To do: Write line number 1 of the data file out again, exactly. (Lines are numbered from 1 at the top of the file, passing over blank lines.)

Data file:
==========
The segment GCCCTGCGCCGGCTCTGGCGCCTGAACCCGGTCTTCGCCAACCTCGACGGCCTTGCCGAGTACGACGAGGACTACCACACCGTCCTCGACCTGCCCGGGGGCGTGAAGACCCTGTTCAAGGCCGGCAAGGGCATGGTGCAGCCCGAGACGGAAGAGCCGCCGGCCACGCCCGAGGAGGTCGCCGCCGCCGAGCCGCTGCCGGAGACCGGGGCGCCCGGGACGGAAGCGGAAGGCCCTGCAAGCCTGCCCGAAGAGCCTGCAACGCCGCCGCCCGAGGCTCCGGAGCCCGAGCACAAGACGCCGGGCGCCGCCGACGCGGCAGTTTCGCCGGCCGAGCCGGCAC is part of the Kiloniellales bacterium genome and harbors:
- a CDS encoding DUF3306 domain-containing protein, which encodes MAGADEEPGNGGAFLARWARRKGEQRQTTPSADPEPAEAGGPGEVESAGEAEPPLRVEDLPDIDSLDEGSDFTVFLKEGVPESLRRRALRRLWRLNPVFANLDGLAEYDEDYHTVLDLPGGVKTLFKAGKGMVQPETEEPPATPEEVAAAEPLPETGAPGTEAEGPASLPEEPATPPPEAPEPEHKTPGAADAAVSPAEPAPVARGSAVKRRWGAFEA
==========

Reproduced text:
The segment GCCCTGCGCCGGCTCTGGCGCCTGAACCCGGTCTTCGCCAACCTCGACGGCCTTGCCGAGTACGACGAGGACTACCACACCGTCCTCGACCTGCCCGGGGGCGTGAAGACCCTGTTCAAGGCCGGCAAGGGCATGGTGCAGCCCGAGACGGAAGAGCCGCCGGCCACGCCCGAGGAGGTCGCCGCCGCCGAGCCGCTGCCGGAGACCGGGGCGCCCGGGACGGAAGCGGAAGGCCCTGCAAGCCTGCCCGAAGAGCCTGCAACGCCGCCGCCCGAGGCTCCGGAGCCCGAGCACAAGACGCCGGGCGCCGCCGACGCGGCAGTTTCGCCGGCCGAGCCGGCAC is part of the Kiloniellales bacterium genome and harbors: